Le Comptoir General, Paris
Hidden in a Parisian alleyway, an eclectic, living museum invites the curious traveler to immerse themselves in creativity
by Meghan Sebold
For any travel enthusiast, the best venue to visit is often one that requires processing time to absorb the scene—a place that makes you wonder, "What on earth is going on here?" Le Comptoir General (LCG) in Paris’s 10th arrondissement pushes all concepts of what can be done in a space that is categorized as a bar/restaurant.
While walking along the Canal Saint-Martin, it's easy to miss the tiny sign encircled by a hand-painted arrow pointing down a driveway. Keep going though, and you'll find a banner that reads “The Little Museum of Francafrique,” drawing you into a long hallway filled with grand chandeliers and photos covering walls of faded primary colors. Visitors are then transported into a lofted ballroom with a black and white tiled floor spilling over with plants and light.
There certainly are bar-meets-restaurant staples (for example, Le Rade's secret recipe cocktail "the Secousse" can create a buzz all on its own), but examine the scene further and visitors will see that each establishment within operates as a vertically integrated micro-business that sustains the more adventurous and socially conscious activities of LCG. The space projects itself as a live history museum—primarily focusing on Francophone Africa and the Caribbean—but an immersive one.
Start with a coffee at Le Petit Noir espresso bar. Not only does Le Petit Noir use filtered rainwater to brew its coffee, but the beans are LCG’s own, grown on pesticide-free, fair trade farms in Haiti, Congo and Ethiopia. Le Snack Local restaurant is worth a stop. The street food-inspired restaurant serves a menu of typical al fresco dishes and skewered snacks found in Vietnam, India and West Africa.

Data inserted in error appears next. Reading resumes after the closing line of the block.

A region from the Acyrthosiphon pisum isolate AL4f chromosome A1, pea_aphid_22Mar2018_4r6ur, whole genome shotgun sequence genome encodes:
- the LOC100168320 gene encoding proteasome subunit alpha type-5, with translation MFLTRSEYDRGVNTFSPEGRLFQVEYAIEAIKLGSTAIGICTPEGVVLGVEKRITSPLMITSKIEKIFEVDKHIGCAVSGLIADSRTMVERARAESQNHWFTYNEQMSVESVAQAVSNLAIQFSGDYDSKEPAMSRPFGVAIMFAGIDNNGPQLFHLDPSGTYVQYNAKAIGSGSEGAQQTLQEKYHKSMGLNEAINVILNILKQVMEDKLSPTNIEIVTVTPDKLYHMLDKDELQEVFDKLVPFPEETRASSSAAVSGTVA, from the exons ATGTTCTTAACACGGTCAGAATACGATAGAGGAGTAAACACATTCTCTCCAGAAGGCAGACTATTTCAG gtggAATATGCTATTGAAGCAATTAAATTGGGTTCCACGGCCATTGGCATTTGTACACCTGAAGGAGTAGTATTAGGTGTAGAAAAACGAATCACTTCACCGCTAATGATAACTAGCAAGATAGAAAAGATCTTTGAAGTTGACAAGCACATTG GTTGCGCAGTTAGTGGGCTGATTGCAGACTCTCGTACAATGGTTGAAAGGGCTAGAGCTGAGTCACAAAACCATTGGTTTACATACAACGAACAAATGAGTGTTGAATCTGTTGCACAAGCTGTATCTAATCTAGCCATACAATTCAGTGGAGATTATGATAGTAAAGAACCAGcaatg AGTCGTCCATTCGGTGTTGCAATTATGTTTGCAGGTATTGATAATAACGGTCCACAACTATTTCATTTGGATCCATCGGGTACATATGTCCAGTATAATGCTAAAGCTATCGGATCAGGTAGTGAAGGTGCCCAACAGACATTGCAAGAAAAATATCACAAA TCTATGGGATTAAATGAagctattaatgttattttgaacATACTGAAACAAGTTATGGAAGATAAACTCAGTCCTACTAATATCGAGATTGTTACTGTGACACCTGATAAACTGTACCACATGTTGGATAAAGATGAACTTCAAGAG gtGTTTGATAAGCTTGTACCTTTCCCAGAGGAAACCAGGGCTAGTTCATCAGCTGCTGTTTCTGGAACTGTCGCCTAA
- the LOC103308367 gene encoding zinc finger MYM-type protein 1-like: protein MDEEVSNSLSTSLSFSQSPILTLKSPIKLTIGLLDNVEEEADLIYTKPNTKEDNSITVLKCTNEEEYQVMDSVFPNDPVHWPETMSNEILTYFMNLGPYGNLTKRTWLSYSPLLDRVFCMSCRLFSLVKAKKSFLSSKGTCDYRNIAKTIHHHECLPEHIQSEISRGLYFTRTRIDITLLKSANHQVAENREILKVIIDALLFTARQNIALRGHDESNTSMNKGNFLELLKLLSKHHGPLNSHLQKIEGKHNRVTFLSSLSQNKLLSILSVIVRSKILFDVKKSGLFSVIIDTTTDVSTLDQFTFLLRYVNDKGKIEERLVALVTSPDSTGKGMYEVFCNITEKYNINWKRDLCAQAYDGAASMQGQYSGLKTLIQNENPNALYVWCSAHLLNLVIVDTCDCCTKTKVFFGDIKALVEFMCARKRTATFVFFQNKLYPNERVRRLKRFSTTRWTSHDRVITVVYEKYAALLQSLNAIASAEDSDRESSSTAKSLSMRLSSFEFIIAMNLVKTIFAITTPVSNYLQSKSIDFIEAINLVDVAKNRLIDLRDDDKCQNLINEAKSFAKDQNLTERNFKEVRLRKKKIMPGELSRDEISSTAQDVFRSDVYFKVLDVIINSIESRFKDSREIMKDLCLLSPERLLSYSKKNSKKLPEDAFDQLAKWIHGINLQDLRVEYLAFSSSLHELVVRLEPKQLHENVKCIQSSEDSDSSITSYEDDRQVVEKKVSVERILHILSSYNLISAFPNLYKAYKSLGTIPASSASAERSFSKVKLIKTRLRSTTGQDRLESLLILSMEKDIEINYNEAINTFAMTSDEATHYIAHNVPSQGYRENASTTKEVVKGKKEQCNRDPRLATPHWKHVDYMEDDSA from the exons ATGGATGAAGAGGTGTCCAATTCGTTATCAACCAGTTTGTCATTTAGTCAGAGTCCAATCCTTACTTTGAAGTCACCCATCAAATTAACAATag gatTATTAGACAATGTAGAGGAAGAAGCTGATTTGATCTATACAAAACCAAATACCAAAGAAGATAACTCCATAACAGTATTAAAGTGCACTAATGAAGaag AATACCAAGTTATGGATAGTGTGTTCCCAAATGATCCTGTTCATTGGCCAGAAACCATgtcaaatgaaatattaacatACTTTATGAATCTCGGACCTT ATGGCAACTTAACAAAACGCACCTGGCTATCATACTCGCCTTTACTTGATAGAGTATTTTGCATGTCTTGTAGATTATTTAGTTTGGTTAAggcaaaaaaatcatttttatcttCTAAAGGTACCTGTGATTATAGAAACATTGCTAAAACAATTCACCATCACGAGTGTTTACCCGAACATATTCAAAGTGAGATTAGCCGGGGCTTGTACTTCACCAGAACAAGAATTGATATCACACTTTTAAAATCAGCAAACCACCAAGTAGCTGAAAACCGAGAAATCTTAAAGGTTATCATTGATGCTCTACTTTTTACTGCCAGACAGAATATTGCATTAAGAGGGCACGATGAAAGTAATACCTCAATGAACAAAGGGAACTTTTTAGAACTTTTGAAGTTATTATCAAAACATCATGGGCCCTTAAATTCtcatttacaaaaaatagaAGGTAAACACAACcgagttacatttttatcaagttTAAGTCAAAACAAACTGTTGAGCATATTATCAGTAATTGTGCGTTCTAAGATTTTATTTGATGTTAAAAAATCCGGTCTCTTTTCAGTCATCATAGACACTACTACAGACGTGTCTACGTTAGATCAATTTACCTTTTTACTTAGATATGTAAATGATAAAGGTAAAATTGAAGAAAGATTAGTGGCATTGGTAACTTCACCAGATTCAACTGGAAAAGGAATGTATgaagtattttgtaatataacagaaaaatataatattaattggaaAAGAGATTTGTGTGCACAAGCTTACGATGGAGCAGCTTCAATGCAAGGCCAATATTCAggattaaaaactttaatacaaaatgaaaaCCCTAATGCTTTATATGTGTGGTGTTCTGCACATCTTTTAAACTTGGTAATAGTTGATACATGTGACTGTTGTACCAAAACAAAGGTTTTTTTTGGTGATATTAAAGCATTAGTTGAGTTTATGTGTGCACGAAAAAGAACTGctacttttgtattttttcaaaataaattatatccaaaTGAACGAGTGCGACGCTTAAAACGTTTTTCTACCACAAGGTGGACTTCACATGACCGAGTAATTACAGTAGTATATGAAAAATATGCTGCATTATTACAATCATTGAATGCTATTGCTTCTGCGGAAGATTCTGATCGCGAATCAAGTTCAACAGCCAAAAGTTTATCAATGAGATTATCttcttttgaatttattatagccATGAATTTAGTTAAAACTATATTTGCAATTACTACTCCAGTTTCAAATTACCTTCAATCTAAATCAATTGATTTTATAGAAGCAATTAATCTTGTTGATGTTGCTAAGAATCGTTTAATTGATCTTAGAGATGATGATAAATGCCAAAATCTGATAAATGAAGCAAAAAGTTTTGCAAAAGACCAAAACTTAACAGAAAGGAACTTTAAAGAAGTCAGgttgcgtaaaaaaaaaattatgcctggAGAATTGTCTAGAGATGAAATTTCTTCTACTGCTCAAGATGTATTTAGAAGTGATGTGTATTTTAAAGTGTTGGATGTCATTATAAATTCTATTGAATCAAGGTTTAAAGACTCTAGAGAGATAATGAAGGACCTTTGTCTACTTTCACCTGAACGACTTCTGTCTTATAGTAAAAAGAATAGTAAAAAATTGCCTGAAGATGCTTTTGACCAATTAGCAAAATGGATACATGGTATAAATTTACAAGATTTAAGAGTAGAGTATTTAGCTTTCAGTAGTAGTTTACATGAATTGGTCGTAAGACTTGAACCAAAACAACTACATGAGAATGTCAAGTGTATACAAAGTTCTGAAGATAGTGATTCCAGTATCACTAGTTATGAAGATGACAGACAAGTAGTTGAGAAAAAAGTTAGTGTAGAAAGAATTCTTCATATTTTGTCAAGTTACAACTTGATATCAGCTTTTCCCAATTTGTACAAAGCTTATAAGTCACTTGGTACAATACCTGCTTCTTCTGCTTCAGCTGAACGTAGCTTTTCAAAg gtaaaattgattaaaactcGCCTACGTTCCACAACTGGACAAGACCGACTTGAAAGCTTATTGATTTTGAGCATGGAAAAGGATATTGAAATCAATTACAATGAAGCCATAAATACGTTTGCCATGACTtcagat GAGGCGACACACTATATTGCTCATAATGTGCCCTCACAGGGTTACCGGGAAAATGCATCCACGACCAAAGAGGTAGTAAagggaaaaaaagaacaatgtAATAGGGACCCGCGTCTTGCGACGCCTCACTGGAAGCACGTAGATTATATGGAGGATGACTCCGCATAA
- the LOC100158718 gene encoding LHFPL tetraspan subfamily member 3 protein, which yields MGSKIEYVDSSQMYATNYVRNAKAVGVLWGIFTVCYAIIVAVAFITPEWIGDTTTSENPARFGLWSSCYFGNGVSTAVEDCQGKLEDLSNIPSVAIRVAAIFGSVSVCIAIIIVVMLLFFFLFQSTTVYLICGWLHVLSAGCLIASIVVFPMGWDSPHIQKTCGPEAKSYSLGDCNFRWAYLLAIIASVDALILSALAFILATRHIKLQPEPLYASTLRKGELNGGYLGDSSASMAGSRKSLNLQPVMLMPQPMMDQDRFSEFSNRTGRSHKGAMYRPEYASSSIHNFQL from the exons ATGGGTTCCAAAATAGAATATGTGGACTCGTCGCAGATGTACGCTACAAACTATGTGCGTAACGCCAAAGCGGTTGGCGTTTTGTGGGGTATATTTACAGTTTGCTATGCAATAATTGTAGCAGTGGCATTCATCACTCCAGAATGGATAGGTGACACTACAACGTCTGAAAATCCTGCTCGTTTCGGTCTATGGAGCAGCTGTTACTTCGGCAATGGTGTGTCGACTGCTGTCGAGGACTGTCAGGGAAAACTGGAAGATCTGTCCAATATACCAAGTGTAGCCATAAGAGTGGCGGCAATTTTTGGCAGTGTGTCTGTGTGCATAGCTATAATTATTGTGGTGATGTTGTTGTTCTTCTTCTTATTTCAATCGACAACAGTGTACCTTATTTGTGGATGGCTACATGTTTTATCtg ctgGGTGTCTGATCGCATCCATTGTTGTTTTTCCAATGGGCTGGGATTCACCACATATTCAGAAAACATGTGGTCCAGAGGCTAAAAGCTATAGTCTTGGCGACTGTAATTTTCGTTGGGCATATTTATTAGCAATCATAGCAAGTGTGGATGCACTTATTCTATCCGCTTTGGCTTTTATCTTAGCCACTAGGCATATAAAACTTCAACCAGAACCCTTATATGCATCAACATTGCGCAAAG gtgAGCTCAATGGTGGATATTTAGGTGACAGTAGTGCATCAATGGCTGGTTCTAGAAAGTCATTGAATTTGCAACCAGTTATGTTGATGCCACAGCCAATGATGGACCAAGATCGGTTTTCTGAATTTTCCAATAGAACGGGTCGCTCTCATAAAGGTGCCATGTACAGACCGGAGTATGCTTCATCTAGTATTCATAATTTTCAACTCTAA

ICI Bon Coiffeur is full of pomp and charming signage, and is as worth a visit to simply gaze at the space as it is to actually get a haircut there (which visitors can do three times a week).
L’ecole Buissonniere, a still-life classroom set up with rows of old wooden desks and a chalkboard, which acts as the children’s rendezvous. On Sundays the space comes alive as a daycare and school that honors the oral tradition of storytelling and performance.
And next door, The Explorer exhibit stages the headquarters of a 12th century explorer on the hunt for the Mokole Mbembe, a mythical dinosaur-like creature native to Congo according to legend. In 2012 LCG crowd-funded an expedition to the Congo—called the “lung of the earth” as the jungle’s density is the thickest in the world—on a hunt for the Mbembe. LCG also regularly organizes "Mbembe-hunting" trips to the Congo for travelers, who work with locals to build homes, reclaim property and protest illegal hunting while exploring the depths of the jungle.
La Petite Boutique des Horreurs cultivates and sells rare plants. Once a week, botanist Sylvie da Costa gives personal consultations on what oils and extracts from plants grown in the garden can improve your health.
When we visited, LCG’s radio station and record shop Secousse was featuring William Ferris' "Give My Poor Heart Ease: Voices of the Mississippi Blues". Armed with a tape recorder and camera, Ferris roamed the American South and captured testimonials from churches, cotton farms, prisons, and nightclubs in a segregated America.
Upstairs is Le Marche Noir (The Black Market), a thrift shop and street styling agency. Despite well-intentioned donations of second-hand clothing to developing countries, imported used clothes can have an adverse effect on economies by crippling local textile industries and propelling Western style in place of a regional identity. LCG bargain hunter Amah Ayivi reclaims economic authority by buying second-hand clothes back from African cities and reselling them yet again.
The profits from each live museum are invested into new projects at LCG, and the space also plays host to meetings for Amnesty International, Greenpeace and various crowd-funding ventures. LCG is a place for visitors to explore and learn, and—as the saying goes—a mind that is stretched by a new experience can never go back to its old dimensions.
Le Comptoir General (80 Quai de Jemmapes, Paris) is open seven days a week from 11AM to 2AM.
Images by Meghan Sebold